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BTS: Downhill World Cup Mechanic

Sam Yates, a downhill mountain bike World Cup Mechanic, walks us through all the behind the scenes details that goes into helping his riders be successful in their races.
Sam Yates working on a bike Photo by @nathanhugesphoto

The media is full of stories and posts about what the amazing things athletes, who we admire, are doing. You see the glamorous and the sometimes the not so glamorous parts of racing at a professional level. With social media these days, many athletes are pretty open with their day to day lives. Training, racing, what they do for fun, who they hang out with, what they eat, you know… things like that. Anyone who wants, can have the pleasure of following along and feeling like they are almost a participant in their favorite athlete's life.

But what you don't usually see very much of is the team behind every great athlete.  That’s where I fit in. One of those classic stories of dreaming about being a racer as a kid, but quickly realizing that throwing myself successfully down a hill fastest was not in my skill set. With this realization,  my dreams shifted to the people behind the racers who literally kept the wheels turning everyday. With a lot of perseverance I found myself in that exact position. This will be my 4th year working as a world cup mechanic and my third year working with Neko Mulally as part of the Intense Factory Race team.

Specifically my years have been spent in the discipline of Downhill mountain biking . We may not be an  Olympic sport, or on TV, but don't let that fool you into thinking we are any less serious of a profession. Our season includes the UCI World Championships, the UCI World Cup circuit, the USA Cycling Mountain Bike National Championships and the USA Cycling National Downhill Series. Plus a few Enduro races thrown in here and there.

My job is, first and foremost, to make sure that the bike and rider gets down with zero mechanical issues every run (barring any crashes or flat tires) and role number 2 is to work with the rider to make that bike as fast as we can for that course.  

In a sport like Downhill there is a lot more that goes into bike prep than you might think. There's very little “set and forget” going on like you might see on a road or TT bike. We are playing around with angels, lengths, suspension tunes, experimenting with ways to reduce pedal kick back, or brake jack. Course and weather also adds to the many decisions we make each weekend- which tire to run from a choice of 5 and whether we cut them, how we cut them, inside knob or outside, flat or angled cuts, sniped for compliance, and this list goes on. But with 516 knobs per tire and up to 7 or 8 tires per race weekend, my hands get a good workout snipping knobs. Why do we do all this? The smallest changes make all the difference when races in downhill are won by hundredths of a second.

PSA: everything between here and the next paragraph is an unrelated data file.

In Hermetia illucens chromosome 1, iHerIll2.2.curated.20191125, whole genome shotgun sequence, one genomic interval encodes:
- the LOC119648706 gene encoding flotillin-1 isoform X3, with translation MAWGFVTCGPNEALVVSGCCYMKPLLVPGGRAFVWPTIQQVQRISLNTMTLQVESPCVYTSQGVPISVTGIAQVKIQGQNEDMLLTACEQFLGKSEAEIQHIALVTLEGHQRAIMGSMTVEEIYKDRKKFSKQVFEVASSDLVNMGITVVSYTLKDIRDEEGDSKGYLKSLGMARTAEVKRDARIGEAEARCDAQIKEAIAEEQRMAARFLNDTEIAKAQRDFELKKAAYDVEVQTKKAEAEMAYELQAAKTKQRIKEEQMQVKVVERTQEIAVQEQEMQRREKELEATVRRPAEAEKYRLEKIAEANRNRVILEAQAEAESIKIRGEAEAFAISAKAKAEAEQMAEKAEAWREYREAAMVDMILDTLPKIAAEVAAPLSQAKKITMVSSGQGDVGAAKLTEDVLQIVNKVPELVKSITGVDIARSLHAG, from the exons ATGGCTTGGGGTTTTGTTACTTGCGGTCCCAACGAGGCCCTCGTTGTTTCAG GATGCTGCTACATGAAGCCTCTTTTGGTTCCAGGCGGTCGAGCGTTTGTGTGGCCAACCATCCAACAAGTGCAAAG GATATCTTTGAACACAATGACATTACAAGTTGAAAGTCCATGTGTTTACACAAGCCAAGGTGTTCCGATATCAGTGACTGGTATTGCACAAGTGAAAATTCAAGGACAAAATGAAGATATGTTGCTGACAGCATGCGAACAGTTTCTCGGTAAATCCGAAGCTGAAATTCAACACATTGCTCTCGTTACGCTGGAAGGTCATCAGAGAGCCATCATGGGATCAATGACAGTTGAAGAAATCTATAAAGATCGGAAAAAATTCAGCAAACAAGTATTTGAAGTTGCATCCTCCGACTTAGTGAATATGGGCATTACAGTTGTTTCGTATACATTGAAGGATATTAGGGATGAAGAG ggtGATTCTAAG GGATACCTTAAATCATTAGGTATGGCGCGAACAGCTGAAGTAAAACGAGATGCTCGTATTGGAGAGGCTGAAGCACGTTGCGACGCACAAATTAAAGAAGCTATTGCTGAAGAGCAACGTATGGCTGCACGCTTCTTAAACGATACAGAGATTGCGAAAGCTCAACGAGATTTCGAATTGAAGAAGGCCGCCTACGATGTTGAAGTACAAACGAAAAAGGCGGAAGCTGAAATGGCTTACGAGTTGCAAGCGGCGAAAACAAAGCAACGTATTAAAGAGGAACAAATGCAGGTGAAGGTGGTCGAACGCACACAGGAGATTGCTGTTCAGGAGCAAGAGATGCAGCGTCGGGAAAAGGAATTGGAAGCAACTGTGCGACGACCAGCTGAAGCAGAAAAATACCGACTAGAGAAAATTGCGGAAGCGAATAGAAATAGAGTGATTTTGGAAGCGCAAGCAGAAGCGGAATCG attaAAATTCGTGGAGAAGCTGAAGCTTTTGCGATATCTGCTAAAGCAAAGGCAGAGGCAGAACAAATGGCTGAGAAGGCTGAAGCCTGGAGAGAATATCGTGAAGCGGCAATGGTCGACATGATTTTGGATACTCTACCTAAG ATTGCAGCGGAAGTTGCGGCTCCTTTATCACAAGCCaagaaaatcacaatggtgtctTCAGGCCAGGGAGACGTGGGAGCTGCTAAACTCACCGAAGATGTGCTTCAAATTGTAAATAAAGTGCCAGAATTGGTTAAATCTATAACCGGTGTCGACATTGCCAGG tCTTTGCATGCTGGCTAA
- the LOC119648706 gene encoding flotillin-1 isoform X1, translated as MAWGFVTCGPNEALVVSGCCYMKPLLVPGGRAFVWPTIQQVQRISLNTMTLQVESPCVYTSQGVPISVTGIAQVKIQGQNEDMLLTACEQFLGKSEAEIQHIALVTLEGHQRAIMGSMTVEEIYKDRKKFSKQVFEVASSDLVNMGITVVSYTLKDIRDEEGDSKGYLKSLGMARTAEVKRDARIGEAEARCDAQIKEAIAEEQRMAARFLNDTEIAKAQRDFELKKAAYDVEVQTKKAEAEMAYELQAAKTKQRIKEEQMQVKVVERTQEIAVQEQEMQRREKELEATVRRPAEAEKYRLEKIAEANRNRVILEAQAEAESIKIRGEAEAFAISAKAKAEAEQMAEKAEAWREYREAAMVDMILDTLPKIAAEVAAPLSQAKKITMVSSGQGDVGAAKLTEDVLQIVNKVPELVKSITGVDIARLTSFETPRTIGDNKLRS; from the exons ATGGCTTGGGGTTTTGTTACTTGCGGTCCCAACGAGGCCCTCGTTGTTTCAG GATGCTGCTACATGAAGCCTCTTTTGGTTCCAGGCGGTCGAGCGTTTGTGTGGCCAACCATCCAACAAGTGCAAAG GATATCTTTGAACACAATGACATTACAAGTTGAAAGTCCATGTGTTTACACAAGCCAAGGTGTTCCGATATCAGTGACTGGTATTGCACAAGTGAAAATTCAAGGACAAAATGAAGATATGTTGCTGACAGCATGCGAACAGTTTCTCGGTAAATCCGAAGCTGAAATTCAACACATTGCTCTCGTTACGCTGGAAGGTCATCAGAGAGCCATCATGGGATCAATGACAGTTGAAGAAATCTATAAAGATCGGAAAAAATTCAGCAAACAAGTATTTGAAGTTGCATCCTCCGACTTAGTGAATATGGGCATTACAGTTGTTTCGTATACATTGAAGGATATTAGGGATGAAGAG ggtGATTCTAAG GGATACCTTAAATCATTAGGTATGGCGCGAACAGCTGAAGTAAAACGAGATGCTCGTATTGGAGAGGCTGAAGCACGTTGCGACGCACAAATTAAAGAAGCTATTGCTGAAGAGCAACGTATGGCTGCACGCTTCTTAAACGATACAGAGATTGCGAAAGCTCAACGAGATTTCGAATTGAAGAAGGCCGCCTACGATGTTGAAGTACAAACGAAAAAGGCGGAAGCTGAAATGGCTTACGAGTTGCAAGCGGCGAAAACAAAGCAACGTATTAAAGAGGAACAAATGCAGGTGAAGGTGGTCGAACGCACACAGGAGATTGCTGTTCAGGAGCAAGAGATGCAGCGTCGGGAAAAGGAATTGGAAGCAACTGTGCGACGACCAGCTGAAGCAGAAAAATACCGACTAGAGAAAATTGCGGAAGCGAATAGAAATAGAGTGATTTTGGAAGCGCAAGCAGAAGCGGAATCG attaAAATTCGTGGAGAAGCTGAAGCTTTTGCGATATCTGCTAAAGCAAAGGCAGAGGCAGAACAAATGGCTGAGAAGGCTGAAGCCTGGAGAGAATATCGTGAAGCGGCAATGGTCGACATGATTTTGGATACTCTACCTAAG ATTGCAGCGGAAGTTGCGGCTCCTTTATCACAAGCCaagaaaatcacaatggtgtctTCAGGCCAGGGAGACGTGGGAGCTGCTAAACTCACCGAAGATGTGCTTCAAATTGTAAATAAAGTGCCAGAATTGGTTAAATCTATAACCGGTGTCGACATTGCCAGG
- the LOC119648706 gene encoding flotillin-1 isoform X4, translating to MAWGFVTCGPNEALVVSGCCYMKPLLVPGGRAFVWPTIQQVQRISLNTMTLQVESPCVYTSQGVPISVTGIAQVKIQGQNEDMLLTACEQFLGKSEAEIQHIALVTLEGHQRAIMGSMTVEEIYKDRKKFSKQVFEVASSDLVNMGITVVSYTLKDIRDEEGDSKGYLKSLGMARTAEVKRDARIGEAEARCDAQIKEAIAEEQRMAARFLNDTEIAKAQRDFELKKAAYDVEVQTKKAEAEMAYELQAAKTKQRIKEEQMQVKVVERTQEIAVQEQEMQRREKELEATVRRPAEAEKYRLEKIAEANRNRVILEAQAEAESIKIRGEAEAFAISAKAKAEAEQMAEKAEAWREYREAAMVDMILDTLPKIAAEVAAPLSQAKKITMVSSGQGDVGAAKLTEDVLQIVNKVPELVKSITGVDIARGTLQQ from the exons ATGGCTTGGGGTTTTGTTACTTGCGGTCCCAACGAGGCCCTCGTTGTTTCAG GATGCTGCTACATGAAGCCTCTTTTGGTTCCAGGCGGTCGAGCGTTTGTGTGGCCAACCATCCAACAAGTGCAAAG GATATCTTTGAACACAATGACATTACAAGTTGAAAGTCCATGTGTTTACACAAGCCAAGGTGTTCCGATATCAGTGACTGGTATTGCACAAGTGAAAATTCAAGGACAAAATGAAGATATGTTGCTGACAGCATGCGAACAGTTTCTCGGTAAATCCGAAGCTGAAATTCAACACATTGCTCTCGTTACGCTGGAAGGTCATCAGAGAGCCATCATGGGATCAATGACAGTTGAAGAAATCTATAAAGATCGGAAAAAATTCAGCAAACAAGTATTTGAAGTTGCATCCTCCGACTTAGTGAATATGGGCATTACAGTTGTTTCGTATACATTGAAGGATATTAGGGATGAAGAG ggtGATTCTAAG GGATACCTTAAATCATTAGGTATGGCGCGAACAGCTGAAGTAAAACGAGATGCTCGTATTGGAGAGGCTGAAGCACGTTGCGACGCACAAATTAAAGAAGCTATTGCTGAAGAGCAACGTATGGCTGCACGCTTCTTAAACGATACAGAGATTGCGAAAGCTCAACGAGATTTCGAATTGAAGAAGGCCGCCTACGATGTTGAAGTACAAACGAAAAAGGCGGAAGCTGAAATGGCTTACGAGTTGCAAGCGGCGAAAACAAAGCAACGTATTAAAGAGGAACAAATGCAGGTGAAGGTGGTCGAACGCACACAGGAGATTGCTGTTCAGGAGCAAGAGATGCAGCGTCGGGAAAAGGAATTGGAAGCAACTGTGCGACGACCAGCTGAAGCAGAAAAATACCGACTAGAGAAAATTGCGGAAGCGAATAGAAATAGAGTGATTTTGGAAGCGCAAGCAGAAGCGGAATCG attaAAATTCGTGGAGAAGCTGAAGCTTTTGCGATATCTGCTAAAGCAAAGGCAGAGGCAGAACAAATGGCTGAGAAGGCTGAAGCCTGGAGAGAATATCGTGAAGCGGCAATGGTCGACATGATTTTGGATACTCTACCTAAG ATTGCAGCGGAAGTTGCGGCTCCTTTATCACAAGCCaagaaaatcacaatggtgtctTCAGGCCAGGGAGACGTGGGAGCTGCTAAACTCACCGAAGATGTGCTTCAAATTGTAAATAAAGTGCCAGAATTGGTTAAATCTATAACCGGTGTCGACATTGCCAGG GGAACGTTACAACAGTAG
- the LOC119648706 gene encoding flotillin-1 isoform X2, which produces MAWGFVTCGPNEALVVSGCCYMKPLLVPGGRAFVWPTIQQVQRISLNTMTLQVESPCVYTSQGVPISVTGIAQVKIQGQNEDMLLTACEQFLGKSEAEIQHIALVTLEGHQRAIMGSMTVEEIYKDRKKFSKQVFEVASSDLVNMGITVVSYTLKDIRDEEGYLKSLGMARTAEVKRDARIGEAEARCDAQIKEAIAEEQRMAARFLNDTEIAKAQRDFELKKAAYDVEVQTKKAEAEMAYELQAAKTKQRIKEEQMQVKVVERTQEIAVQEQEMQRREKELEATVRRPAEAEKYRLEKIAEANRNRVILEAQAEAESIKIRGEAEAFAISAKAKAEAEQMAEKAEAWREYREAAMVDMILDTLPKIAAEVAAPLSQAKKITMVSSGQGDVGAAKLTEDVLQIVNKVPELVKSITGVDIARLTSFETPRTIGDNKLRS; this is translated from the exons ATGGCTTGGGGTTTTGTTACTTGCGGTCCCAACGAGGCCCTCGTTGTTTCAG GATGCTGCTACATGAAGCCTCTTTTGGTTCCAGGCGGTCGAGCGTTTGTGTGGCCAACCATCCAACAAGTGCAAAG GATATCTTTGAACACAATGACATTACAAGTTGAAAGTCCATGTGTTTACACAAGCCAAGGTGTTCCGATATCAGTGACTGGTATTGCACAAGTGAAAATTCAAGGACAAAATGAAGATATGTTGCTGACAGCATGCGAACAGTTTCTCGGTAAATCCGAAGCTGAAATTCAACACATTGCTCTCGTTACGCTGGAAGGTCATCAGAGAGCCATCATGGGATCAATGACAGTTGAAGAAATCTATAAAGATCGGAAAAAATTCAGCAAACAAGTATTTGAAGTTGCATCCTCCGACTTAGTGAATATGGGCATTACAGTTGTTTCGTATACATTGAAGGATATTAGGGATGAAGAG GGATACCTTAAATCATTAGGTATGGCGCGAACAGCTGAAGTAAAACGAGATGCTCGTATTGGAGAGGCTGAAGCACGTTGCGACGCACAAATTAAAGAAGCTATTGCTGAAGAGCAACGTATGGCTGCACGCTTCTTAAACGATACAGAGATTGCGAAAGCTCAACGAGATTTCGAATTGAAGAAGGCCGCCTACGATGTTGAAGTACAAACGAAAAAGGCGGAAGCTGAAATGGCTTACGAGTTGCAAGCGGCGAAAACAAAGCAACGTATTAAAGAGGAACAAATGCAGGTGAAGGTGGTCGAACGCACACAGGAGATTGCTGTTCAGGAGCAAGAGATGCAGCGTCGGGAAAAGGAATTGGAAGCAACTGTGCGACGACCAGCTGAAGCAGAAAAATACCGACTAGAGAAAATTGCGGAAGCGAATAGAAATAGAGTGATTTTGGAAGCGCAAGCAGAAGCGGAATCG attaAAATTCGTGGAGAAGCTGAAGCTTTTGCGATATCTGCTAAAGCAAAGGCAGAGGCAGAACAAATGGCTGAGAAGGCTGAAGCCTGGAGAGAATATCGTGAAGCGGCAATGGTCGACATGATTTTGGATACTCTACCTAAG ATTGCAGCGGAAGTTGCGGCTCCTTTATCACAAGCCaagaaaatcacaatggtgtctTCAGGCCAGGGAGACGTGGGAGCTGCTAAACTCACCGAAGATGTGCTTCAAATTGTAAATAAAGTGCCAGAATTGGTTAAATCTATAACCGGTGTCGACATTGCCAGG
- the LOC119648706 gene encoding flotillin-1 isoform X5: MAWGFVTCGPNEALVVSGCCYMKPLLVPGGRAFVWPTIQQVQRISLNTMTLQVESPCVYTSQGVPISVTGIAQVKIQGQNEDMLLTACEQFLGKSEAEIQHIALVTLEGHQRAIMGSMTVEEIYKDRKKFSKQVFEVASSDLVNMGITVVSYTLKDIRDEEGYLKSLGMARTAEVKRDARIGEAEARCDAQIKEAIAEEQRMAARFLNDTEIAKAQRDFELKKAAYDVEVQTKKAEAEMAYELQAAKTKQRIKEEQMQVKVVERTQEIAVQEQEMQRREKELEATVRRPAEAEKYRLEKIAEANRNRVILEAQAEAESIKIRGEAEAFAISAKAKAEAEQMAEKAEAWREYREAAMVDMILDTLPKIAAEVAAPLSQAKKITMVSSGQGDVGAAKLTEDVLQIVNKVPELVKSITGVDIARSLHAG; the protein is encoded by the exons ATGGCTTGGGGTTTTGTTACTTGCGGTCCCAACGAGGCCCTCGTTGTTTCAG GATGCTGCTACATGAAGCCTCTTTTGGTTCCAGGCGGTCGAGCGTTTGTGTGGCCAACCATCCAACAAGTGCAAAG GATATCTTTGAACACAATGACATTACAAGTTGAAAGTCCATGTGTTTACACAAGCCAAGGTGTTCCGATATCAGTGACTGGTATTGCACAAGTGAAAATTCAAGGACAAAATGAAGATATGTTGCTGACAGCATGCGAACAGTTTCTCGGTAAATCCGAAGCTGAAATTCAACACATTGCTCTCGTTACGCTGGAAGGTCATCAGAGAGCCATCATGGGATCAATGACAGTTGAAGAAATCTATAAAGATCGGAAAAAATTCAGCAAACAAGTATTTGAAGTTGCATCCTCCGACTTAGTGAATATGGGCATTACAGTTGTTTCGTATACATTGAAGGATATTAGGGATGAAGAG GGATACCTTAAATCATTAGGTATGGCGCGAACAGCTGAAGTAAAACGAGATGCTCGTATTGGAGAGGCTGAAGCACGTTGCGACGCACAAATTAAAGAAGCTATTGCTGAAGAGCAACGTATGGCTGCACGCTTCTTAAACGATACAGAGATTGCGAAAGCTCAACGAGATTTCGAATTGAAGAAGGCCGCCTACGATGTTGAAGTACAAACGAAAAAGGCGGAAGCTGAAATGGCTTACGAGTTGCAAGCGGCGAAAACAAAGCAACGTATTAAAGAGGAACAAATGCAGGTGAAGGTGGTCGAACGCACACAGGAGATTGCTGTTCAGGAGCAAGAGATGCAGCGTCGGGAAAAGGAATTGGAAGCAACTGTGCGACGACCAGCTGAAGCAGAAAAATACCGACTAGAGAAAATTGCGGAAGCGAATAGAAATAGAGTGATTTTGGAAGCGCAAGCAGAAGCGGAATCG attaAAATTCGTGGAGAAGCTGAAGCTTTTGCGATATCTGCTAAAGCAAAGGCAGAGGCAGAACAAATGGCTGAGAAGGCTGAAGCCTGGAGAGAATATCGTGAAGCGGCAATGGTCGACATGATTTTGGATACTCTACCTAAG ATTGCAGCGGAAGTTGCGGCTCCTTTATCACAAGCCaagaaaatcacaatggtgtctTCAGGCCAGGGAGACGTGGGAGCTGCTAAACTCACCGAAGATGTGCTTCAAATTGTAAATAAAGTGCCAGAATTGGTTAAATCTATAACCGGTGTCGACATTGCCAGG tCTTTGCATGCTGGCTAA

Seven World cups and World champs make the bulk of our season with smaller US based races scattered in there to keep the riders sharp. Sounds like a lot? Well with just 7-8 practice runs, 1 qualifier, and one race run, every moment on course counts in a given weekend. Unlike road racing where you have multiple stages and 6 hr races, we are totaling no more than 50-60mins of bike time for the whole race weekend. So we need to get up to speed quickly with no wasted runs. A loose brake or a tire that loses pressure can waste a whole run, putting that rider at a disadvantage straight away. From our offseason work we usually have settings for different track types e.g.- rocky, fast, wet or steep tracks which gives us a good starting point.

Being dialed in to what the other person is thinking can help make races flow and increase how effective we are together. Neko and I are one of the few rider/mechanic pairings who work together all year. We live 10 minutes apart (Neko is actually how I ended up living in the USA and meeting my wife, cheers for that one). When we are not away racing there's always work to be done with lots of time spent in the gym, testing with sponsors, shuttling, and getting time on the downhill bike.

Neko and I differ even more in that we live so close. At home my job role changes from just a race mechanic with a team around to do everything so we can focus on just our job, into almost a training partner trying to make his life as easy as possible so he can focus on training and recovery while I'm working on bikes during the week. While driving shuttles we’re chatting about what setups and ideas to test next on the bike or ways to make it faster. Being in tune means we can race better with less said between us. Warm-ups flow like a dance, having rehearsed it so many times, bike changes and setups are just a double check on what I’ve set, rather than asking him all the time. 

Even with all this time spent testing, preparing, cleaning, greasing, talking and pondering, racing doesn't always go the way we have in our heads. It’s not the highlight reels and pictures the riders and teams put up for you to see. Sometimes we turn up and don’t qualify. Some days there are crashes that can end seasons, and sometimes the tire gods are looking away and a flat destroys all hopes in a second. But no matter what we always look back for the positives and move on to the next week. 

Helping someone achieve their dreams and goals is why I'm here no matter the result. We are still just riding bikes around the world in awesome places. And hopefully in 10yrs I’ll still be doing this; the team will change, and the riders will be different, but the endless hours behind the scenes to make the world's fastest riders will not.

Sam Yates hangs out next to Neko Mullaly as he warms up for a race Photo by @nathanhugesphoto

Downhill racer Neko Mullaly at a World Cup Race Photo by @nathanhugesphoto

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